Bill Schwarz’s “Being in the World” also takes a look at Lovelace’s ideas of self and place. Through an assessment of several of Lovelace’s essays collected in Growing in the Dark (2003), Schwarz looks at the importance of failure, the folk, and folk practices to the author’s way of being in and interrogating his home in the new world. Schwarz’s essay seems an ideal segue into Sandra Pouchet-Pacquet’s paper “The Vulnerable Observer: Self-Fashioning in Earl Lovelace’s Growing in the Dark (Selected Essays)”, in the Aiyejina volume. She assesses the development of Lovelace’s ideologies from a chronological framework, as opposed to the thematic framework with which Growing in the Dark was organised, and examines the shifts and complexities of the personal voice, issues of ideological self-placement, and the importance of connection and otherness that is at the centre of all cultural and historical representation. She sees Lovelace’s time writing for the Trinidad Express as the development of a holy trinity of the writer, his society, and the media organisation. In assessing Growing in the Dark, Pouchet-Pacquet looks at Lovelace’s familiarity with the critical works of James, Walcott, Naipaul, Wilson Harris, George Lamming, Kamau Brathwaite, and Franz Fanon; also his interpretation of historical events such as the Civil Rights movement and Black Power, and the obvious organic development of his own counter-discourse.  Schwarz and Pouchet-Paquet draw important parallels between Fanon and Lovelace, and their preoccupation with the African essence, identity, affirmation, social responsibility, racial origins, and roots.

It is not typical for us to think of Indo-Trinidadians as warriors. The word “warrior” tends to evoke images of brute strength and force, of rebellion and struggle — words which, when they are used in a sentence to describe Indo-Trinidadians, seem paradoxical because of historical perceptions and misconceptions. Vishnu Singh’s “Lovelace’s Un-Salted Indians”, in A Place in the World, analyses how well Indo-Trinidadians fit into the warrior tradition Lovelace has chronicled in his body of work. Singh looks at the modes of transformation available to them in society, namely business, education, and religion, and examines the characters of Moon, Sonan Lochan, and Kenwyn Lochan in Salt. He makes it clear that Lovelace’s interrogation of the Indian’s transformation and assimilation into Caribbean society is tentative at best. But, in a sense, so is Singh’s essay, because he makes no attempt to link Indian warriors in Salt to their forerunner Pariag, the outsider from The Dragon Can’t Dance. Any serious engagement with Lovelace’s depiction of Indians has to start with Pariag, especially if the assessment is from the angle of the Indian in the warrior tradition. His depiction makes a strong case for the Indo-Trinidadian as a fighter, facing obstacles and overcoming them.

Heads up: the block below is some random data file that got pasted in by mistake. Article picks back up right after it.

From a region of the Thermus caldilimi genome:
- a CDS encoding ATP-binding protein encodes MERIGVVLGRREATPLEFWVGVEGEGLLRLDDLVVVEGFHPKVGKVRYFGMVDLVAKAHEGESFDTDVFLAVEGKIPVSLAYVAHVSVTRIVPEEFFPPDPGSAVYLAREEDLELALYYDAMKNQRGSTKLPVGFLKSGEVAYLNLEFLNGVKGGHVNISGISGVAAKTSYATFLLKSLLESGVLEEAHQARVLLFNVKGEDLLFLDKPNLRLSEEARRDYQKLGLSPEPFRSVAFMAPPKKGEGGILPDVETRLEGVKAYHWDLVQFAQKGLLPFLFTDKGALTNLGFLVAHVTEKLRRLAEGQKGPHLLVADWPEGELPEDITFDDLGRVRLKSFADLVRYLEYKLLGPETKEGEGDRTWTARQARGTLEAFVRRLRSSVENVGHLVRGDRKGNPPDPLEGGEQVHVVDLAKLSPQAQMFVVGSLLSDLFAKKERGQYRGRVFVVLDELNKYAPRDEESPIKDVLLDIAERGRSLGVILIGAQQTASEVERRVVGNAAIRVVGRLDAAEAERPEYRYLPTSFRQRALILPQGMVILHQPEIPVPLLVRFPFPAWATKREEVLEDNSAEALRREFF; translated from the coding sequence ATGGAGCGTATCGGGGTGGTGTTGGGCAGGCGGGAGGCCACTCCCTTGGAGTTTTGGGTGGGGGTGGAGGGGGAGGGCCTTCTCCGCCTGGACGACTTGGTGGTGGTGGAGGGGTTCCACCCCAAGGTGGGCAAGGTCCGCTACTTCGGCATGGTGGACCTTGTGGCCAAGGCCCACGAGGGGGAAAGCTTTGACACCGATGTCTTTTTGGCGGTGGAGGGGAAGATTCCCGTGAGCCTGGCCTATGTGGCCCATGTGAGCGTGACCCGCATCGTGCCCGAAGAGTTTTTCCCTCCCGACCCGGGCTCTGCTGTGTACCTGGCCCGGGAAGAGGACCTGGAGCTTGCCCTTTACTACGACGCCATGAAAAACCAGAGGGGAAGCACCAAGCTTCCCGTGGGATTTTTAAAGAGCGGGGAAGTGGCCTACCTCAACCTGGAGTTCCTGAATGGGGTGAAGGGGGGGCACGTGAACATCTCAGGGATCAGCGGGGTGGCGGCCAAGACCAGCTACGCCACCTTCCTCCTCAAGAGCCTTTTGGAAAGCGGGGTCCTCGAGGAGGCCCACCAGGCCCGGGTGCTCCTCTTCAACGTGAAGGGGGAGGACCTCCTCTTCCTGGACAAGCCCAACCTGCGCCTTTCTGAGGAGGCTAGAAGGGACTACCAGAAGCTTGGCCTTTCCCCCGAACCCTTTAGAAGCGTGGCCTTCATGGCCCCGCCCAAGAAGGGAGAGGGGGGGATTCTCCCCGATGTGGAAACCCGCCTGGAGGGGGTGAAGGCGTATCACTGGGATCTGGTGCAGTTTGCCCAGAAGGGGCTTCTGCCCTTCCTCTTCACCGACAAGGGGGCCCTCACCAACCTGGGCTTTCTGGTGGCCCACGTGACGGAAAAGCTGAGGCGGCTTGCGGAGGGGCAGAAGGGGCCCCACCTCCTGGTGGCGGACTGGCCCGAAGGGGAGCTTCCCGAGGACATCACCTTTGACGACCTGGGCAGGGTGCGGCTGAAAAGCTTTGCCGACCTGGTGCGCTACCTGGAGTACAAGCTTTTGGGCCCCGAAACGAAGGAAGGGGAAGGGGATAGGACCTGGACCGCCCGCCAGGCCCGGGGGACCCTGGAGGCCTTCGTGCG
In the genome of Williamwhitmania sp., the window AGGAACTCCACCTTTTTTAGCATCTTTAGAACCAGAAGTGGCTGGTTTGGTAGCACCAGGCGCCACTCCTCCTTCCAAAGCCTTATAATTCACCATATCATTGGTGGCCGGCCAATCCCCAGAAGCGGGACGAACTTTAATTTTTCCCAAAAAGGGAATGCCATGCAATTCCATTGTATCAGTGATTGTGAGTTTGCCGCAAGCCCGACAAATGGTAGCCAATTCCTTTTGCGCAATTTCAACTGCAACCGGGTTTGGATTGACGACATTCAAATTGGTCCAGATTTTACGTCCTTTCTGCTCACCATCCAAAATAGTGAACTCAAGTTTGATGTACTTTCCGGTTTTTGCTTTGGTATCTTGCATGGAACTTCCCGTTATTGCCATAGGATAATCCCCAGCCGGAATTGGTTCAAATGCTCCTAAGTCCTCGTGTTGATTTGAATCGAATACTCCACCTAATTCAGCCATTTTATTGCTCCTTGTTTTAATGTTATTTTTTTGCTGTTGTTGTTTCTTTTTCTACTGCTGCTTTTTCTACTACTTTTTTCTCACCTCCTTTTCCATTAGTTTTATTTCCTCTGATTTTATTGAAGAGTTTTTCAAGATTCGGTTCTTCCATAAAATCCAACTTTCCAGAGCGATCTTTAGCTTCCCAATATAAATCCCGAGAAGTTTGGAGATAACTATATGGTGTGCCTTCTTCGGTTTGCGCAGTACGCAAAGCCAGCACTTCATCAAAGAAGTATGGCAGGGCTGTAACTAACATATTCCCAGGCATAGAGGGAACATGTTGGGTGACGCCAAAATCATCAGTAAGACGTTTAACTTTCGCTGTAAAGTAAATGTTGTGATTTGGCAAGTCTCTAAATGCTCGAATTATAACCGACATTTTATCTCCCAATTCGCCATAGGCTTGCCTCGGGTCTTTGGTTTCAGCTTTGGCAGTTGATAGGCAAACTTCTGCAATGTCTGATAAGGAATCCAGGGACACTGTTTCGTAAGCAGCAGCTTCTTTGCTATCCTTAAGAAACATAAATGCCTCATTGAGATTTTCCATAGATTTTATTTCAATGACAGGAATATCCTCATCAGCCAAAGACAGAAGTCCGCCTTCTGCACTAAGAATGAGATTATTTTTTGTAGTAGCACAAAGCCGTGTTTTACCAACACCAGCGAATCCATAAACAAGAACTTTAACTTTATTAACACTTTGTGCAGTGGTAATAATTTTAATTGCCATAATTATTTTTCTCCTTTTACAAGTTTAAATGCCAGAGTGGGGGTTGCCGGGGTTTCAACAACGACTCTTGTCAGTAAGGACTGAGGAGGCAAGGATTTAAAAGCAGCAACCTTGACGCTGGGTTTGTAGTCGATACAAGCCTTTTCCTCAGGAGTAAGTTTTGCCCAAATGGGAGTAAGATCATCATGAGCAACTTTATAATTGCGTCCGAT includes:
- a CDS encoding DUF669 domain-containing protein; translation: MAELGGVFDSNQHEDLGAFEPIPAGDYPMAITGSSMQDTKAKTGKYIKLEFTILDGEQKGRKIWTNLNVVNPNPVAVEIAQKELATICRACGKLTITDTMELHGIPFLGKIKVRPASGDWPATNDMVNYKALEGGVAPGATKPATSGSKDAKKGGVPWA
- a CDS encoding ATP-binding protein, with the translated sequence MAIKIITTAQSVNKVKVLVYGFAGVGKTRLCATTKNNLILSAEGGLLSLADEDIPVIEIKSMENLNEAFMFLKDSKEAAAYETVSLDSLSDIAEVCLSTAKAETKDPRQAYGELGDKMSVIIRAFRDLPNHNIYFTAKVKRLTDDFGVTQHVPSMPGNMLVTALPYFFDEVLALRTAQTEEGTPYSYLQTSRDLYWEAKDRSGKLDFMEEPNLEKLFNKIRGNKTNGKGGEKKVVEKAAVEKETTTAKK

Also in the Aiyejina volume, Louis Regis looks at the religious ideology of Salt as Lovelace’s coming to terms with the psychic dimensions of the African presence in the New World. Obeah is transformed into something both spiritual and non-religion- specific. It is the thing that makes black people feared and gives them their power. It is the occult that makes black people occult. The result is either ambivalence or opposition to everything African. As Bango (one of the main characters in Salt) sees it, only when people “acknowledge their inner strength and power, this power that resides in their possession and knowledge of obeah,” will they come to terms with themselves. Says Lovelace, “In denying Obeah it was easier to penetrate and destroy the basis of African society in Trinidad and Tobago, to remove its philosophical underpinnings.”

The reclamation of the power within us is also part of Lovelace’s argument for reparation, a recurring theme throughout his entire body of work. This preoccupation is also Carolyn Cooper’s concern in “Self Searching for Substance: The Politics of Style in A Brief Conversion and Other Stories”. She analyses Lovelace’s use of the ambivalent triumph of masquerade to project a reversal of hierarchies, whether they are sexual, social, religious, or metaphysical. Cooper acknowledges Travey’s rebellion, in the collection’s title story, as an act of empowerment. He is the heir to a self-empowering warrior tradition. She also looks at how masquerade’s absurd side emerges when used as a protective device by the female protagonist in “Call Me Miss Ross, For Now”, who assumes a fussy façade to protect herself from what at first are unwanted male advances. But having worn the masquerade for so long, when she is ready to drop the charade she is uncomfortable, unsure of how to behave in her own skin, because the masquerade is now all she knows.